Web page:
Who controls the cost data for JoCo bus transit?

by Will Hoerl

Johnson County (JoCo) has a county-funded transit system, overseen by the Board of County Commissioners (BOCC). JoCo bus routes are not ubiquitous (they tend to run mainline routes) but many of these routes provide a needed service for folks who don’t have, or may not always want to use, a personal vehicle.   

Over the years several routes have become popular, while others withered from lack of ridership. In order to maintain a service that provides the most benefit to the most people, it requires review and analysis of cost – in terms of cost per rider and cost per route. No county (not even JoCo) can afford to run transit buses on routes that have few riders or routes where the cost per route is too high.  

In the JoCo BOCC weekly meeting on Feb 8, 2024 (watch the live meeting  >> live media << ), a resolution came to the floor to authorize the purchase of 5 new “low-floor,”  “wheelchair accessible,”  30-foot, diesel transit buses. Josh Powers (director of JoCo Transit Division) came to the podium to provide staff testimony and support for the resolution.       

Commissioner Ashcraft asked Powers, “What happens if we don’t do this?”  (do the buses fall apart, do we use other buses, etc.) Powers explained the retirement schedule used to determine when to “retire” and replace a bus.    

Ashcraft asks about “vehicle cost review processes” and then asks if Josh Powers’ department leverages the expertise of Chris Butler’s group (JoCo Fleet Services).
Context Note: (Butler and his team do extensive and well-regarded analysis for vehicle maintenance and replacement schedules for JoCo vehicle fleets, and often provide updates to the BOCC).

Mr. Powers seems to evade Ashcraft’s question.

Ashcraft asks again.   

Mr. Powers then states that the expert group Ashcraft references was NOT used to ascertain costs and cost benefits.  

Commissioner O’Hara mentions “three empty [JoCo] buildings on 87th street,” and asks Josh Powers if he has had any interdepartmental communication on using the potential for using that transit line as employee transit to perhaps utilize the existing JoCo building for ‘mental health’ facilities, as opposed to building a new $113,000,000 centralized Mental Health facility.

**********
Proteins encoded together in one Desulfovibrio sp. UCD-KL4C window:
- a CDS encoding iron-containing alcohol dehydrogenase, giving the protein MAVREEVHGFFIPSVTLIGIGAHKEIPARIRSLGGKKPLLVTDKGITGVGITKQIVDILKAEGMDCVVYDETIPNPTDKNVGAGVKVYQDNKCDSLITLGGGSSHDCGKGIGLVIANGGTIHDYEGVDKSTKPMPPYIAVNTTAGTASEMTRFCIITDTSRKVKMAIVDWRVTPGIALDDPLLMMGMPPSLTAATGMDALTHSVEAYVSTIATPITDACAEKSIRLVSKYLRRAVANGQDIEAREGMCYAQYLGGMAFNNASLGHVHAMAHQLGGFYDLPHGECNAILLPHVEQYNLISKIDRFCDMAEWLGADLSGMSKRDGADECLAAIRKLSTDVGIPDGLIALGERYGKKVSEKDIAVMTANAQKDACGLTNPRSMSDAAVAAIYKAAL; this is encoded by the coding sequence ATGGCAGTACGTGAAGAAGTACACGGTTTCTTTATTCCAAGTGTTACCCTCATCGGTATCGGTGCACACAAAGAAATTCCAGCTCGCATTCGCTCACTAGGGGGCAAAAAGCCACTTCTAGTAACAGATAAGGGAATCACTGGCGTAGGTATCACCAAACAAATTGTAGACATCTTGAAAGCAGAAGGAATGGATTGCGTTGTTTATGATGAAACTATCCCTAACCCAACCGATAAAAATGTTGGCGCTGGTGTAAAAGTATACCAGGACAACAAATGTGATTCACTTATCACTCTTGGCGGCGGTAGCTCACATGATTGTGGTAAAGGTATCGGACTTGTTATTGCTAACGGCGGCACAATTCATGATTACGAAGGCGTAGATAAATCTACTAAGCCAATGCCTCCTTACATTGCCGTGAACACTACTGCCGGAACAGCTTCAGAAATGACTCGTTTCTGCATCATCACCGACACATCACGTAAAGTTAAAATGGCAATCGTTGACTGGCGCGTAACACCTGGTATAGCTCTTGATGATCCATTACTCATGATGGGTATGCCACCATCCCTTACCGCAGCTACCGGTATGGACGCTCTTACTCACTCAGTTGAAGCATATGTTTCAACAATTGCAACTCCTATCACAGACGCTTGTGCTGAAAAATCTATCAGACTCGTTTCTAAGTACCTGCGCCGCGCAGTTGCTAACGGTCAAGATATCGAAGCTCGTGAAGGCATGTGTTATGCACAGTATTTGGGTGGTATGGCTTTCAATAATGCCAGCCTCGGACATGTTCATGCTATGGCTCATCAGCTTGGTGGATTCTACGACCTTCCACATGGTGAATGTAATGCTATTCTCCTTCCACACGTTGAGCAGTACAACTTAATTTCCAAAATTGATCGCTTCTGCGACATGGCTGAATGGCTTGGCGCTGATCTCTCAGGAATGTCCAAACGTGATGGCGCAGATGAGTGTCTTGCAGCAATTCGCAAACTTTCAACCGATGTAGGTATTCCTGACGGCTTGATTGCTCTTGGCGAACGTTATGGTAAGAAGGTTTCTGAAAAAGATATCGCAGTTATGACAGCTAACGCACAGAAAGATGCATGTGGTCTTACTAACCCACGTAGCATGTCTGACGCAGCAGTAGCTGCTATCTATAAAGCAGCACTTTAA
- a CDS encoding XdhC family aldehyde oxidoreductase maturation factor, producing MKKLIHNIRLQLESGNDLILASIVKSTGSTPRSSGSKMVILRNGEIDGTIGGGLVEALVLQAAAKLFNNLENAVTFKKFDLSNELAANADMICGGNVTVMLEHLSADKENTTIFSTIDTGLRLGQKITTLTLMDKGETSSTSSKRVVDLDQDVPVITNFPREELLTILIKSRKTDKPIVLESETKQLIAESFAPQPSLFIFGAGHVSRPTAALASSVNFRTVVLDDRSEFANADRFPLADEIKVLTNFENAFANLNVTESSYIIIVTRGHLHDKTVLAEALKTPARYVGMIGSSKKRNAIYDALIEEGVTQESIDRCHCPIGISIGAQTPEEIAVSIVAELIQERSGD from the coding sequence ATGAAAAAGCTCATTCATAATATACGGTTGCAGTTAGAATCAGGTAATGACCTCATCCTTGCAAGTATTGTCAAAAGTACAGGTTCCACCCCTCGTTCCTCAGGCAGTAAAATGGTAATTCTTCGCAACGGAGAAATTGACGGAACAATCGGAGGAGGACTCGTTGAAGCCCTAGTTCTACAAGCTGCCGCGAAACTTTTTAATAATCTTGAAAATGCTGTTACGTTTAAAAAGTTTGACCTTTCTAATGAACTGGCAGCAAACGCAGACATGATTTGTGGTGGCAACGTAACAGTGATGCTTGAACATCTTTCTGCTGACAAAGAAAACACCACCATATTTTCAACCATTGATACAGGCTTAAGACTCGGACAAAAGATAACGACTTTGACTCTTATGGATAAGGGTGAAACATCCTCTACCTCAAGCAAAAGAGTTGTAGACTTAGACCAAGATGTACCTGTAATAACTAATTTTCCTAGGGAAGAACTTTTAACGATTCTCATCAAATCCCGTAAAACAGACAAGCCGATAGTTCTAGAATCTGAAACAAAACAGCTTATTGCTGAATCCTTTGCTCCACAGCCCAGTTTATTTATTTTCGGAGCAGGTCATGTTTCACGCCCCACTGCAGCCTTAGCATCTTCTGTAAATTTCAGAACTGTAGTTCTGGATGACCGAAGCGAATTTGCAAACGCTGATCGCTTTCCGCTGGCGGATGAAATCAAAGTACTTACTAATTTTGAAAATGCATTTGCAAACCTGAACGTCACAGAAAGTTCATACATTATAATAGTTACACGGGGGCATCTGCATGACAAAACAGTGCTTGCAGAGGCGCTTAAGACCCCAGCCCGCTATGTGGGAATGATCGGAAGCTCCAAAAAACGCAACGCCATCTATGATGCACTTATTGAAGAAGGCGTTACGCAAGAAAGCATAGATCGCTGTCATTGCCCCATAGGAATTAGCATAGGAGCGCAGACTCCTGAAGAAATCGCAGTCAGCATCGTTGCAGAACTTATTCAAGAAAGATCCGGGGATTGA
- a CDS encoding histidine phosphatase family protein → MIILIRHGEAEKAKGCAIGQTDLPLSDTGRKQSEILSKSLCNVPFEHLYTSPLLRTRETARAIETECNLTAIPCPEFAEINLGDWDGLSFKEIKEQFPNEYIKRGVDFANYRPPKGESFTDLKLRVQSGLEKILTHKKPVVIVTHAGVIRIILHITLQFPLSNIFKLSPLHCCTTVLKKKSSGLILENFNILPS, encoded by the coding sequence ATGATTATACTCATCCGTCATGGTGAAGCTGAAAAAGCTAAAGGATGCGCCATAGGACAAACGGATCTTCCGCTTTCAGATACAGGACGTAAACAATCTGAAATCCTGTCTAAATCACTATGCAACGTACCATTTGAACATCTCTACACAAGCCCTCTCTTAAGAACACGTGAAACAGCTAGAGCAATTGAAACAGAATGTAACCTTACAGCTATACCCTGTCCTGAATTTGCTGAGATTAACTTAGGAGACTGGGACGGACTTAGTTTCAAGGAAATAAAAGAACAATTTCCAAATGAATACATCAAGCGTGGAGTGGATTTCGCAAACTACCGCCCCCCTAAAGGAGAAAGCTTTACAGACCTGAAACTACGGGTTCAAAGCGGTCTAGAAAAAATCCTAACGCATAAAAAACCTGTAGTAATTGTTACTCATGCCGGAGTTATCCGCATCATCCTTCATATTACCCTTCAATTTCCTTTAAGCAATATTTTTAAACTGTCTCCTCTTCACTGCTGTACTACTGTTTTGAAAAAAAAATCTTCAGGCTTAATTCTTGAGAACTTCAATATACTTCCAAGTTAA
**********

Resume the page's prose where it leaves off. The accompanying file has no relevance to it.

Mr. Powers confirms that he has not had this conversation.

Ashcraft (again) re-states his position that Mr. Powers would do well to “leverage the expertise of Chris Butler’s group”. Ashcraft insists that an accurate evaluation of the “prime price point” for the appropriate age to replace buses is critical. Ashcraft says he is “supportive of this measure”; however, he would like to see better cross-departmental use of expertise between Powers’ staff and the Fleet Services staff in JoCo.

O’Hara makes one final request…that Josh Powers send (after the meeting at his convenience) an update on the cost per trip for the JoCo transit.  

The motion is called to a vote and passes  7-0.

This resolution was passed; however, questions on cost remain unanswered.     

Commissioner O’Hara’s request for “cost per trip” went to Josh Powers (via email). However, it appears Mr. Powers will NOT provide the requested cost data.  

Mr. Powers’ reply to Commissioner O’Hara indicates that the data O’Hara requested was “not readily available.”  Powers then suggested that “under the Rules of Order you [O’Hara] would need to seek the approval of the majority of the Board to pursue this request.”   “You would need to follow the adopted procedure and your request would need to pertain to the operations of county government“.  

Three issues leap to the forefront with regard to Powers’ response to O’Hara. 

1)   Powers’ reply suggests that the ‘cost per trip’ data is “not readily available.” This begs the question…”WHY is this data not readily available??” Knowing how much it costs “per trip” to run a bus would seem like basic cost evaluation data that someone should know. 

2)   A county commissioner asking for the “cost per trip” of a county-provided bus service, would seem to meet the “pertain to the operations of county government” criteria.

3)  What would cause a JoCo staff director to provide what appears to be a rather obstinate reply, instead of offering a timeline, and perhaps even staff cost to provide this data, to allow a reasonable discussion about the cost/benefit of the request?    

Powers’ reply does not indicate that the requested data is ‘impossible’ or even ‘difficult’ to provide, rather Mr. Powers states that it is “not readily available” . . . but then . . . goes on to say he does not have to provide it without a ‘majority vote’ of the BOCC.    

One can only hope that Mr. Powers misunderstood the nature of Commissioner O’Hara’s request,  and/or that the wording in his reply was an unfortunate choice of words.  If this turns out to be the case, then we (taxpayers) can relax a bit and let the wheels of county governance run their process. 

If not, however, if there is indeed staff resistance to providing what appears to be a reasonable request for cost data, then the taxpayers of JoCo have a potentially much bigger problem to deal with. 

JoCo staff are not elected, but they control the data and access to the data.  If that staff role turns into a ‘tug-of-war’ contest with elected officials, rather than a collaborative effort, then taxpayers may need to get more involved in ensuring that the county has staff that is “responsive” to both elected officials and to those who actually pay the salaries.  

***   The live meeting can be viewed here *** and the briefing sheet can be viewed here


… This particular portion of the meeting starts at about the 45-minute mark of the video

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